Health Behavior Change Support Systems Minitrack

In the Health Behavior Change Support Systems minitrack, we focus on how systems and services aimed at influencing health and/or wellbeing behavior can be developed, designed and implemented. All Behavior Change Support Systems (BCSS) are persuasive systems; they have been designed with the intent to influence user behaviors. The minitrack will emphasize how persuasive theories and models can be used to develop efficient and effective HBCSSs as interventions for different contexts in healthcare, e.g. persuasive decision support systems for self-care or persuasive games to support chronic care, how end-users can be involved to design HBCSS in practice and what evaluation methods are needed to assess the impact of HBCSS on healthier living.

Health education is to influence patients towards changing behaviour towards their healthcare management. Patient-centred healthcare and empowering patients have been the focus of healthcare industry in recent years. Behaviour change support to patients have been an important aspects in healthcare management processes. Emphasis in the minitrack will be placed on both design and development of the HBCSSs and implementation and appraisal of the artifacts (i.e. the system), their outcomes and consumer health informatics. The primary focus is not be purely about methodologies or technologies.

The topics of the minitrack include the following, but are not limited to them.

  • Design and development:
    • User involvement in early stages of HBCSS development to tailor systems in accord with user profiles
    • Stakeholders’ perspectives (users and experts) to create HBCSSs that have value in practice
    • Persuasive strategies that are effective at different stages of the persuasion process in achieving behavior (attitude, behavior, compliance) change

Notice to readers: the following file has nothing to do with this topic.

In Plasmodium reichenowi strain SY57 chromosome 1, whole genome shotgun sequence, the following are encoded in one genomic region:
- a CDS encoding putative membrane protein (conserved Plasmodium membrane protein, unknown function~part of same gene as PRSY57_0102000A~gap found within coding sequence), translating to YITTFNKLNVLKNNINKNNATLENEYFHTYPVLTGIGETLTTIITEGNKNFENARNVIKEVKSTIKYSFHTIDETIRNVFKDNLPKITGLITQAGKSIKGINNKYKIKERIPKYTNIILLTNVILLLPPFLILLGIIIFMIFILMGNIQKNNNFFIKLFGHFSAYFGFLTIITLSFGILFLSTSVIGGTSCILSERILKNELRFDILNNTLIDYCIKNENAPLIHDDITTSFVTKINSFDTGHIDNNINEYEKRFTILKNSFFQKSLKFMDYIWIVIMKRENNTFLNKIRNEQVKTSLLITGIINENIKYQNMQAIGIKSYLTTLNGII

• Using persuasive strategies to support activities offline (e.g. to support viewing and downloading mindfulness exercises, to support social support in lifestyle changing programs)
    • Persuasive prompts to create engagement and involvement in serious game interventions
    • User profiles to identify which persuasive strategies matter most for whom
    • Software designs and design approaches for developing HBCSSs
    • Discussion or evaluation of development approaches for HBCSSs
    • Design of mobile technologies for health (mHealth) and mobile approaches to HBCSSs
  • Implementation and evaluation:
    • Usage data to know the dose, duration, time and format of persuasive strategies
    • Adequate design for measuring the effect of persuasive strategies on task adherence during usage and long-term effects (fractional factorial designs)
    • Frameworks and methodologies to measure A/B/C-Changes (attitude or behavior change, or an act of compliance)
    • Profiling personalities and matching them with persuasive strategies
    • Multimodal cues and measurement of the effects on adherence and outcomes
    • Advanced analytics to predict adherence, and to identify usage patterns and the effects on adherence
    • Evaluation of persuasiveness of different HBCSSs (mobile, ubiquitous, ambient technologies), moving towards a checklist for practice
  • Consumer health informatics
    • Decision support tool for patients in providing health behaviour change
    • Patient education and patient empowerment
    • Remote monitoring
    • Health behaviour change through mobile technologies, teleconsultation and telemedicine

Minitrack Co-Chairs:

Khin Tan Win (Primary Contact)
University of Wollongong
Email: win@uow.edu.au

Harri Oinas-Kukkonen
University of Oulu
Email: Harri.Oinas-Kukkonen@oulu.fi

Sriram Iyengar
Texas A & M University
Email: iyengar@medicine.tamhsc.edu

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